“On the third day there was a wedding at Cana in Galilee, and the mother of Jesus was there.” (John 2:1)
In Luke’s Gospel we learn of the remarkable power associated with Mary’s voice, for as soon as Elizabeth heard the sound of Mary’s voice “the child leaped in her womb and Elizabeth was filled with the Holy Spirit” (Luke 1:41). Amazing, but true!
The power of Mary’s voice is also highlighted by John at the marriage at Cana. The first thing John tells us in his account is that there was a “marriage at Cana in Galilee, and the mother of Jesus was there” (John 2:1). One might have thought that John would have said, “There was a marriage at Cana, and Jesus was there,” but no, John first tells us that Mary was there. Mary’s important intercessory role is thus being emphasized by John.
But John makes an even more remarkable point in this story. He tells us that Jesus’ time to perform his first miracle had not yet arrived. Jesus says, “My hour has not yet come” (John 2: 4). Would Mary dare tamper with the plans of Divine Providence, with the laid down tracts of predestination? Apparently so!
The power of Mary’s voice thus sounds again: “Do whatever he tells you,” she said to the servants (2:4), and so Jesus obeyed and right then and there changed the jars of water into wine! How significant was this miracle? John tells us: “This, the first of his signs, Jesus did at Cana in Galilee, and manifested his glory; and his disciples believed in him” (2:11).
“Mary intervened at Cana for the needs of others, so she continues to make heavenly intercession for the needs of the saints on earth” (ICSB relying on CCC 969).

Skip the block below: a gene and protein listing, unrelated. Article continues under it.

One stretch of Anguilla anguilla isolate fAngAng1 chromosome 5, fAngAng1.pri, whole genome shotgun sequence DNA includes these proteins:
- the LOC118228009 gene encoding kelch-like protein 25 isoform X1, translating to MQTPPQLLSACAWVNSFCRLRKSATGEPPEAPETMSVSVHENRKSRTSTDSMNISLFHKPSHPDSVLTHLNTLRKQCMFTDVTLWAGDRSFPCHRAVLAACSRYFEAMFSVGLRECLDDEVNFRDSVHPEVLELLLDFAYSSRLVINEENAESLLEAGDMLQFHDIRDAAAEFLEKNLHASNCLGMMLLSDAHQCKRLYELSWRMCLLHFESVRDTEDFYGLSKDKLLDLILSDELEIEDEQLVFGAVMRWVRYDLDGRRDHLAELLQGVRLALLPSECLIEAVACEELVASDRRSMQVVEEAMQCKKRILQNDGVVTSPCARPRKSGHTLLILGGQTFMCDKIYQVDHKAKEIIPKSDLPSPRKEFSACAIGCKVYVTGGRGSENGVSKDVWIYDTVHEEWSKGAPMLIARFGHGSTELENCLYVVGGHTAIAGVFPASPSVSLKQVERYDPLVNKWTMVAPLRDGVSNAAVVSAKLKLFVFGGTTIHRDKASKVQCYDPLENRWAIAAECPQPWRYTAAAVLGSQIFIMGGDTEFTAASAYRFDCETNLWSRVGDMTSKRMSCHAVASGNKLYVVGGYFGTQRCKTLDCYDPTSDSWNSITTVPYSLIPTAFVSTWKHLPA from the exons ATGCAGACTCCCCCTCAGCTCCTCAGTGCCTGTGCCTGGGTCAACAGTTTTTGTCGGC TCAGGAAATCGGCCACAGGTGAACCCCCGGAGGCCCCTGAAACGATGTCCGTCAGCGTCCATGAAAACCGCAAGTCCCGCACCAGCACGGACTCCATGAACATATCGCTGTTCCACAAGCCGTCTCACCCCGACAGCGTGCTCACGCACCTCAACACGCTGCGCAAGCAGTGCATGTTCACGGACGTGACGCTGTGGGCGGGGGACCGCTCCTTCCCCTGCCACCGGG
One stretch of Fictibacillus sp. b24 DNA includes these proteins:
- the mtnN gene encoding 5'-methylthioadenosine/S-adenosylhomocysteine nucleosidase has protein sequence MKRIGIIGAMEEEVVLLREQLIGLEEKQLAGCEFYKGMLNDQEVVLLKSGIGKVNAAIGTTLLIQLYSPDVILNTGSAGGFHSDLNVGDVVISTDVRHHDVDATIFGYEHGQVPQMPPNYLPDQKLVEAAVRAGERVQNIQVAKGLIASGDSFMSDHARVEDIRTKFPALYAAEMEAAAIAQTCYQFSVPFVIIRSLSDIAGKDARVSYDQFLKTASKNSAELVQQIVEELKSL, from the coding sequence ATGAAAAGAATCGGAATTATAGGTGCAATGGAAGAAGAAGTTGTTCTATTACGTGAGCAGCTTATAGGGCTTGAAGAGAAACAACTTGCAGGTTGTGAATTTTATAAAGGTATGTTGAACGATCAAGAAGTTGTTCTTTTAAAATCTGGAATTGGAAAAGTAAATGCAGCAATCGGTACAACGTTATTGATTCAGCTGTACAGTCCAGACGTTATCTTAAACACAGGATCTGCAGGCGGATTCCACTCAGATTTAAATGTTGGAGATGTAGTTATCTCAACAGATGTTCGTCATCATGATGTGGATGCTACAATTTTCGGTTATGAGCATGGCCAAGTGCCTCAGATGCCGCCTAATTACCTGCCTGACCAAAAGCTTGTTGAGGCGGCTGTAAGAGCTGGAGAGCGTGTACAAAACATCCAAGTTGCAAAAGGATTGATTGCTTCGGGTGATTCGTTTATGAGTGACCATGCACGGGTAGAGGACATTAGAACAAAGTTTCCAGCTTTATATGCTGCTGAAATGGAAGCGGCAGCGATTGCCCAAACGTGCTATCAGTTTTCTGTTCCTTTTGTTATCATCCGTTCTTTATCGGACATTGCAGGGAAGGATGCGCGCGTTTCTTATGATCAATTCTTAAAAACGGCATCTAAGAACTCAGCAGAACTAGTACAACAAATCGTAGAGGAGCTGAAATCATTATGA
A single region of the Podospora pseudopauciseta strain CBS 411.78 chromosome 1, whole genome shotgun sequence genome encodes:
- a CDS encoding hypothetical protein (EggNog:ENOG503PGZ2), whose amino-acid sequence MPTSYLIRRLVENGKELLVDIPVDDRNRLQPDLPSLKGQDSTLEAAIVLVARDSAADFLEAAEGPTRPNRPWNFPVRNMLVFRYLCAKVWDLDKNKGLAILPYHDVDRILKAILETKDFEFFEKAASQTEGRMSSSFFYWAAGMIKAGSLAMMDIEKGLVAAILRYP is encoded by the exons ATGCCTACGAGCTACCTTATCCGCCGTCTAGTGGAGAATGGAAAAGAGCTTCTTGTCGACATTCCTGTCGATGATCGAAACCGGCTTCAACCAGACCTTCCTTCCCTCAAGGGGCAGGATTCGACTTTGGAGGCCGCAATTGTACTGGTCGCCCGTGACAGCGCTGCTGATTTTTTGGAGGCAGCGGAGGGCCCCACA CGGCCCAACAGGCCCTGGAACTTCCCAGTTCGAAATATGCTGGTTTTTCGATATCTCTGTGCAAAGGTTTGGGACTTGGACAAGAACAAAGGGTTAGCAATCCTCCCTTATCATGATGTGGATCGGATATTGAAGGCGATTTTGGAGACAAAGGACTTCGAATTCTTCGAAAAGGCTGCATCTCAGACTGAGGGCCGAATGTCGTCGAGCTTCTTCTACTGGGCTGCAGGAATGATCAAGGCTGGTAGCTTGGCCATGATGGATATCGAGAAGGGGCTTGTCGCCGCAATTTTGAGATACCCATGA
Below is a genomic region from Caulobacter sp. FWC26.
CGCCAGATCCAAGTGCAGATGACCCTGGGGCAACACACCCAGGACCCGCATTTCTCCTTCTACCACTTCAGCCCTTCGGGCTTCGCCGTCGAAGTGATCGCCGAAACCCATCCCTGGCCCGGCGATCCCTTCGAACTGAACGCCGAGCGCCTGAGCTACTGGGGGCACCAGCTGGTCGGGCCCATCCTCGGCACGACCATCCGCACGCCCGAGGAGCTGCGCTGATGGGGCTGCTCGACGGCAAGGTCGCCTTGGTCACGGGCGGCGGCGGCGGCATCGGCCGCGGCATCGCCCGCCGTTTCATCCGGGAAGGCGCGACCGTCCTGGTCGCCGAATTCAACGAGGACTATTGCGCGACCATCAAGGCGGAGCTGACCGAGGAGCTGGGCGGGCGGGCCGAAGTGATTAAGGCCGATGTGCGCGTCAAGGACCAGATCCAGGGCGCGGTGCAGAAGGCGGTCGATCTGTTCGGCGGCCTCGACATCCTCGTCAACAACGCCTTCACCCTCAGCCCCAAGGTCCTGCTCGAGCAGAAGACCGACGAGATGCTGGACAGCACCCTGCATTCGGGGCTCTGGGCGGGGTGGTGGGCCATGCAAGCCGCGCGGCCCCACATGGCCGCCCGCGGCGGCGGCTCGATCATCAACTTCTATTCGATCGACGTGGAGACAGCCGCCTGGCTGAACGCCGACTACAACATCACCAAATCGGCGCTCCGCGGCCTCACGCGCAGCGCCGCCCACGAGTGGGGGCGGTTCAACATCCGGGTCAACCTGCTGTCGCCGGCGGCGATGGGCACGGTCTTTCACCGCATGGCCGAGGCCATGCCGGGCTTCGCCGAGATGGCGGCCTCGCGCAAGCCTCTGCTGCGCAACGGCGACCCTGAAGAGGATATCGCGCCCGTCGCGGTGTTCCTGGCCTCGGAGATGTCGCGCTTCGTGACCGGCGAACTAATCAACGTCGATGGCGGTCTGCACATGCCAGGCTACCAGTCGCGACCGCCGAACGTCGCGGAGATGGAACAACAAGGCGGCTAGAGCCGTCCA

Oh Mary, Queen of Heaven, pray for us!
Thomas L. Mulcahy, M.A.
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Mary acted as the mother of the Divine Bridegroom. The wedding feast in Cana prefigures the marriage feast of the Lamb. Mary is our mother because we are the bride of Christ, namely the Church. Incidentally, the wine apparently failed on the 5th day of the week-long marriage ceremony – this being the Chuppa in Jewish tradition. In this stage of the feast, the groom’s mother danced with the bride and her parents as a gesture of uniting the two families. It was she who solemnized the family union. Mary acted on our behalf when she said, ‘They have no wine, ‘ or in Jewish eschatology, the Messianic wine of salvation (the third cup of four in the Jewish Passover meal which Jesus and the apostles partook of in the Last Supper). Our Lord drank from the fourth cup (the cup of completion) on the cross after he was offered the sour wine on a hyssop branch (the branch the Jews used to wipe the lamb’s blood on their door posts on the first Passover night in Egypt). When Jesus said, ‘It is completed,’ he meant the Last Supper which essentially was a marriage feast. The best wine saved for last is the blood of Christ poured out for the remission of sin through Mary’s intercession three years earlier. The nuptial covenant between God and redeemed humanity was established at the moment Jesus spoke his last words and gave up his spirit.
Wonderful insights, our Blessed Mother’s role is more hidden, yet rich rewards by pondering as she did.
Also, the significance of the wine at Cana, makes me wonder if you know of a tie later to the Last Supper.
Thank you for your wonderful blog.